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Book of the Week: Secrets of Fertile Soils

By Erhard Hennig

Editor’s note: This is an excerpt from Acres U.S.A. original book, Secrets of Fertile Soils, written by Erhard Hennig. Copyright 2015, softcover, 198 pages. $24.00 regularly priced. SALE PRICE: $19.20.

Humus forms as a result of the complicated interplay of inorganic conversions and the life processes of the microbes and tiny creatures living in the soil. Earthworms play a particularly important role in this process. Humus formation is carried out in two steps. First, the organic substance and the soil minerals disintegrate. Next, totally new combinations of these breakdown products develop, which leads to the initial stages of humus. Humus formation is a biological process. Only 4–12 inches (10–30 centimeters) of humus-containing soil are available in the upper earth crust. This thin earth layer is all that exists to provide nutrition to all human life. The destiny of mankind depends on these 12 inches!

Secrets of Fertile Soil

Cultivated soils with 2 percent humus content are today considered high-quality farm land. What makes up the remaining 98 percent? Depending on the soil type, soil organisms constitute about 8 percent, the remains of plants and animals about 5 percent, and air and water around 15 percent.

The remaining 70 percent of soil mass is thus of purely mineral origin. The mineral part of the soil results from decomposition and the erosion of rock. The dissolution of these components is carried out by the lithobionts, which can be seen as the mediators between stone and life. It was, once again, Francé who coined the term “lithobiont,” which means “those who live on stone.” The lithobionts are the group of microbes that begin the formation of humus. They produce a life-giving substance from the nonliving mineral. On the basis of this process, living matter, earth, plants, animals, and human beings can begin, step by step, to build.

Only soils with an optimal structural state of tilth have a humus content of 8–10 percent. Untouched soils in primeval forests can, at best, reach 20 percent. A tropical jungle can’t use up all its organic waste, so humus can be stored. All forests accumulate humus, but real humus stores only emerge over the course of millenniums. Once upon a time accumulations of humus known as chernozem (Russian for black earth) could be found in the Ukraine.

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Book of the Week: The Biological Farmer, 2nd Edition

By Gary Zimmer with Leilani Zimmer-Durand

Editor’s Note: This is an excerpt from Acres U.S.A. original book, The Biological Farmer, written by Gary Zimmer. Copyright 2017, softcover, 518 pages. $30.00 Regularly Priced.

What’s Wrong with the N-P-K Approach to Farming?

Does it make sense to use high levels of only highly concentrated water-soluble nutrients? The N-P-K-pH chemical approach to farming is both incomplete and wasteful.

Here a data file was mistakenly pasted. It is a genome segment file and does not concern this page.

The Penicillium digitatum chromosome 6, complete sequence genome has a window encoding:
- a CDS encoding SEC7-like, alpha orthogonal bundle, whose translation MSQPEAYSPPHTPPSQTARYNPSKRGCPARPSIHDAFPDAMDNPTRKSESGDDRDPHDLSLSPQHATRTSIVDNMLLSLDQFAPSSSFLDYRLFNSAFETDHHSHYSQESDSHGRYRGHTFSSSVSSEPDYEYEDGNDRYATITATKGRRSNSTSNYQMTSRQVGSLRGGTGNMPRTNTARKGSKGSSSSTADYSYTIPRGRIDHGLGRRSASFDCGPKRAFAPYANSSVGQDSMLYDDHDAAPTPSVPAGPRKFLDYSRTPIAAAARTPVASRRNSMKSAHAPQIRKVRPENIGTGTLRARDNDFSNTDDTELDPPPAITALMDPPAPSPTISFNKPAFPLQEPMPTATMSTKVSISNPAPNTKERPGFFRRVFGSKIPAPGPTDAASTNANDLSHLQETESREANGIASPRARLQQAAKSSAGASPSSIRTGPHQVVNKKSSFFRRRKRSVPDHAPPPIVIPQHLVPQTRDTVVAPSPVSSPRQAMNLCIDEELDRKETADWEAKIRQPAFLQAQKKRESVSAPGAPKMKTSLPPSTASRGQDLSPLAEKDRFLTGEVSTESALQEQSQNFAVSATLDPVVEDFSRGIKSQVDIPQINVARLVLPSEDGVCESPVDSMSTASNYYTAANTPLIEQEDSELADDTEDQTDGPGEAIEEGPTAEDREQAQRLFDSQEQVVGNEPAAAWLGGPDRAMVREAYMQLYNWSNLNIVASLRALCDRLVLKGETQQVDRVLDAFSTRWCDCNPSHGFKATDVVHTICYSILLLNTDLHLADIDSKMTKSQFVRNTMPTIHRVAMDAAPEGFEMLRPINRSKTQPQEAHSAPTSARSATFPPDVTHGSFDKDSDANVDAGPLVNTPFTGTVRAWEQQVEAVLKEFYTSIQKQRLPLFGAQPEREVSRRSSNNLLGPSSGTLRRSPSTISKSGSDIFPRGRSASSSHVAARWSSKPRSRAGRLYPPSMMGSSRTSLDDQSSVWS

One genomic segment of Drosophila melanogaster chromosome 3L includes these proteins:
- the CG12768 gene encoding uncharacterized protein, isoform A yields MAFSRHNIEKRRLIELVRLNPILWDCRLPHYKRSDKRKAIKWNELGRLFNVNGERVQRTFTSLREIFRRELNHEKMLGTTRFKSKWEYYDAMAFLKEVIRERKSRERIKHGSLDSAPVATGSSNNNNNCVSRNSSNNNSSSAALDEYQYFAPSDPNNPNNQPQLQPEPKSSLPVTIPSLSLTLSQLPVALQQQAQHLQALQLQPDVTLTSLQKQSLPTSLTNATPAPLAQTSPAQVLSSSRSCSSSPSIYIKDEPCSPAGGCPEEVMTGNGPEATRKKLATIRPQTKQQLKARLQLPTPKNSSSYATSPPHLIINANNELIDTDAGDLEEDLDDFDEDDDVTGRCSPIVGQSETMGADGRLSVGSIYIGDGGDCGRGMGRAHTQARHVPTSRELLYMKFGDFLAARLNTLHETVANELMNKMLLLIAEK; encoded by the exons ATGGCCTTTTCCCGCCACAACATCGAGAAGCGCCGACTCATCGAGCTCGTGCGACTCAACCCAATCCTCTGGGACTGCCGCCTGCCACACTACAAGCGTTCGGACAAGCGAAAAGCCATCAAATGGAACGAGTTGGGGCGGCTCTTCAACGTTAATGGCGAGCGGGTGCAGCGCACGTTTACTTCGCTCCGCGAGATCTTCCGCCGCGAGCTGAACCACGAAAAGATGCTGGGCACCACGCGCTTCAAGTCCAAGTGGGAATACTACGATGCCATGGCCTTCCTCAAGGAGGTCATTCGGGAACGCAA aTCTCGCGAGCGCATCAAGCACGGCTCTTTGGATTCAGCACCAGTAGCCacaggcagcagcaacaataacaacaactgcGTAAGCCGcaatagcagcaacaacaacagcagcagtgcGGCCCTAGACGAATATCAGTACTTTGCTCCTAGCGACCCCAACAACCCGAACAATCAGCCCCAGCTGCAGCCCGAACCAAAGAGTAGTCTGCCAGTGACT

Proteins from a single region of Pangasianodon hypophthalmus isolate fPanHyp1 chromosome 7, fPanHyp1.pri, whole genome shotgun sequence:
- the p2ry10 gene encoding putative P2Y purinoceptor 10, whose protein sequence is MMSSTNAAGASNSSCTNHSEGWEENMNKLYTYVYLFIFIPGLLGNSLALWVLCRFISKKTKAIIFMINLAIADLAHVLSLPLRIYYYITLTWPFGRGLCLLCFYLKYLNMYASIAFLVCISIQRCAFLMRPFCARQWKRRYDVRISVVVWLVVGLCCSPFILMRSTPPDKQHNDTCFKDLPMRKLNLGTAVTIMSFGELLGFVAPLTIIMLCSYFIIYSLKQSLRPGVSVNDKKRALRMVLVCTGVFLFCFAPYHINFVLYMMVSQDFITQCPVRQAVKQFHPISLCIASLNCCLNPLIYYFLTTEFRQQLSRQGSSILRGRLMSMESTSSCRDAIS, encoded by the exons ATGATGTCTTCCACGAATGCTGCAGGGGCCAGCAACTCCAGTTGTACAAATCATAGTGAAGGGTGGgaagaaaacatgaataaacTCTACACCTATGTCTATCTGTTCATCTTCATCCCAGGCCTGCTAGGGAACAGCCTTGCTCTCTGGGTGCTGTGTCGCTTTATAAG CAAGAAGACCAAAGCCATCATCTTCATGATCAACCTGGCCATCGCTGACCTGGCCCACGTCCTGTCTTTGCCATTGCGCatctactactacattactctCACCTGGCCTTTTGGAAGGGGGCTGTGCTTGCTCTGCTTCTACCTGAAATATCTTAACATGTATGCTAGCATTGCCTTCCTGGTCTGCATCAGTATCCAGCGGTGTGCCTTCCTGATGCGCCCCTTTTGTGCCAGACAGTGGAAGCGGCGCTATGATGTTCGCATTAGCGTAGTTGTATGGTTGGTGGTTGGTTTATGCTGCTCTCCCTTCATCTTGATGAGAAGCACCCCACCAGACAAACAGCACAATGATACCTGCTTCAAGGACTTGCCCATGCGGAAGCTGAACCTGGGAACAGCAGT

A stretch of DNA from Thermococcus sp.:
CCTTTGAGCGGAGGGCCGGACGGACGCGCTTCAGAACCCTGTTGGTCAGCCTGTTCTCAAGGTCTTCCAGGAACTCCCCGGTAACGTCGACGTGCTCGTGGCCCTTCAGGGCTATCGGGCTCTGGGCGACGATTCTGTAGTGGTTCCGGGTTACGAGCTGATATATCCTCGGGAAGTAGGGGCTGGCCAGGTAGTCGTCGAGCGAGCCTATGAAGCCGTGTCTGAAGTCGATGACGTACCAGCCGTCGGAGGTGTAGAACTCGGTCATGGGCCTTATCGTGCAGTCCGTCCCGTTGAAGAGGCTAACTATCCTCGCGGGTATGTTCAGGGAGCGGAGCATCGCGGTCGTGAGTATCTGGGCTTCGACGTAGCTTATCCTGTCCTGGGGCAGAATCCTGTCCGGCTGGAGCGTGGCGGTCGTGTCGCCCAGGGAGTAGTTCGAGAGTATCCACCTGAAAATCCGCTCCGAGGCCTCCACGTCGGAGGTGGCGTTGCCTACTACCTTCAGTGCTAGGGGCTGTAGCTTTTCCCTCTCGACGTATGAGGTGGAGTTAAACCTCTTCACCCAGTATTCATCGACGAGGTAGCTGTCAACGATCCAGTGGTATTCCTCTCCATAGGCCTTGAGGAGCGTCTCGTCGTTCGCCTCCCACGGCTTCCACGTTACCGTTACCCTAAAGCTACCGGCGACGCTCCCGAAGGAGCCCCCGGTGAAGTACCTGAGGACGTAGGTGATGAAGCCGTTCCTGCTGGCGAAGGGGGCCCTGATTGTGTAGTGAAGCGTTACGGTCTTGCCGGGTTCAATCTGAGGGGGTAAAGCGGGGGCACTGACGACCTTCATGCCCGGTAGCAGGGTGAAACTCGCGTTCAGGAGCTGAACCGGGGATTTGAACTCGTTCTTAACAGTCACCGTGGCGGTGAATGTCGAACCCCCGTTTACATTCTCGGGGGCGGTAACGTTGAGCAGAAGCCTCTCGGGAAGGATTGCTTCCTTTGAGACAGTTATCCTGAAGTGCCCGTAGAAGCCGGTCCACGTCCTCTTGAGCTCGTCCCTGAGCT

Nitrogen — Managing nitrogen should not be just mathemati­cal. Crop rotation, the nitrogen source used, and when and where the nitrogen is applied all have a bearing on how much nitrogen we need, as does soil air, soil life, organic matter, and

The Biological Farmer, 2nd Edition

the presence and balance of other elements (such as sulfur and calcium). Biological farmers do not want to use any more nitrogen than absolutely necessary, not only because of cost and possible environ­mental pollution, but also because excess nitrogen suppresses long-term stable biological processes in the soil.

Research from the University of Minnesota has found that corn yields are highest when legumes are added to the rotation (O’Leary, Rehm, and Schmitt, 2008). By including soybeans, alfalfa, or other nitrogen-fixing plants, it is possible to grow your own plant-avail­able nitrogen and reduce fertilizer requirements. Now consider how conventional thinking advocates applying more nitrogen to increase yield. Is yield always increasing as much as the nitrogen applied? Are your added fertilizer dollars getting you results? If not, what happens to the extra nitrogen you apply? Does it benefit the soil, the environment — or your water? What are the overall costs? Continue Reading →

Quest for Quality: Growing Nutrient-Dense Crops

For Central Virginia farmers Dan Gagnon and Susan Hill, the best proof that they’re doing things right with their soil to produce nutrient-dense crops comes from the mouths of babes and customers facing health challenges.

Dan Gagnon discusses soil structure at Broadfork Farm in Chesterfield, Virginia.

Gagnon and his wife, Janet Aardema, operate Broadfork Farm in Chesterfield, Virginia. Gagnon likes to observe how children interact with food. His youngest son Beckett, 3, last winter used organic store-bought carrots to dip into salad dressing while Gagnon’s mom was looking after him. But he would not eat the carrots.

When she dropped him off, Gagnon had just dug some overwintered carrots. Despite a bit of dirt clinging to them, Beckett gobbled them up. “The feedback from customers that we continue to get has been very encouraging,” said Gagnon. “Also, a child’s palate is a great indicator of the quality of your produce.”

Hill, who grew up outside Helena, Montana — where, she says, if they didn’t grow it, they didn’t eat — cooks for a woman who has multiple sclerosis; another customer has cancer and another, Lyme disease. Continue Reading →

Book of the Week: The Secret Life of Compost, by Malcolm Beck

By Malcolm Beck

Editor’s Note: This is an excerpt from Acres U.S.A. original book, The Secret Life of Compost, written by Malcolm Beck. Copyright 1997, softcover, 170 pages. $19.00 regularly priced.